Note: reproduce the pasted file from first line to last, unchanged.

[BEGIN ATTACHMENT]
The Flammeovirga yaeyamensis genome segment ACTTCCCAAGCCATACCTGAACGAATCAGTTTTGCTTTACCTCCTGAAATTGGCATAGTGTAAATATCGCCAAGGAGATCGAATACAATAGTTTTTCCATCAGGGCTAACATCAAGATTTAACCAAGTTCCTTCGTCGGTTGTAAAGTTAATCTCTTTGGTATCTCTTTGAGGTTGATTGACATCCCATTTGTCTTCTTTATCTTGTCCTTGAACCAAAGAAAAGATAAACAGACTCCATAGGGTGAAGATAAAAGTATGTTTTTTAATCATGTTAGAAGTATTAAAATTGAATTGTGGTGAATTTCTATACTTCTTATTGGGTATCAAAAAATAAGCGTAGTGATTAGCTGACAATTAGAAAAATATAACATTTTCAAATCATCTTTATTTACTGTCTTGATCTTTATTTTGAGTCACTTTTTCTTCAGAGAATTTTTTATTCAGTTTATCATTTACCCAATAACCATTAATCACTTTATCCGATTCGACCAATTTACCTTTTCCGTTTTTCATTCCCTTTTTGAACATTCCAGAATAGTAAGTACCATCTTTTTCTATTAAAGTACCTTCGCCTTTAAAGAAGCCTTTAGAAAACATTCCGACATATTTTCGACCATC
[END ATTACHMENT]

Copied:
The Flammeovirga yaeyamensis genome segment ACTTCCCAAGCCATACCTGAACGAATCAGTTTTGCTTTACCTCCTGAAATTGGCATAGTGTAAATATCGCCAAGGAGATCGAATACAATAGTTTTTCCATCAGGGCTAACATCAAGATTTAACCAAGTTCCTTCGTCGGTTGTAAAGTTAATCTCTTTGGTATCTCTTTGAGGTTGATTGACATCCCATTTGTCTTCTTTATCTTGTCCTTGAACCAAAGAAAAGATAAACAGACTCCATAGGGTGAAGATAAAAGTATGTTTTTTAATCATGTTAGAAGTATTAAAATTGAATTGTGGTGAATTTCTATACTTCTTATTGGGTATCAAAAAATAAGCGTAGTGATTAGCTGACAATTAGAAAAATATAACATTTTCAAATCATCTTTATTTACTGTCTTGATCTTTATTTTGAGTCACTTTTTCTTCAGAGAATTTTTTATTCAGTTTATCATTTACCCAATAACCATTAATCACTTTATCCGATTCGACCAATTTACCTTTTCCGTTTTTCATTCCCTTTTTGAACATTCCAGAATAGTAAGTACCATCTTTTTCTATTAAAGTACCTTCGCCTTTAAAGAAGCCTTTAGAAAACATTCCGACATATTTTCGACCATC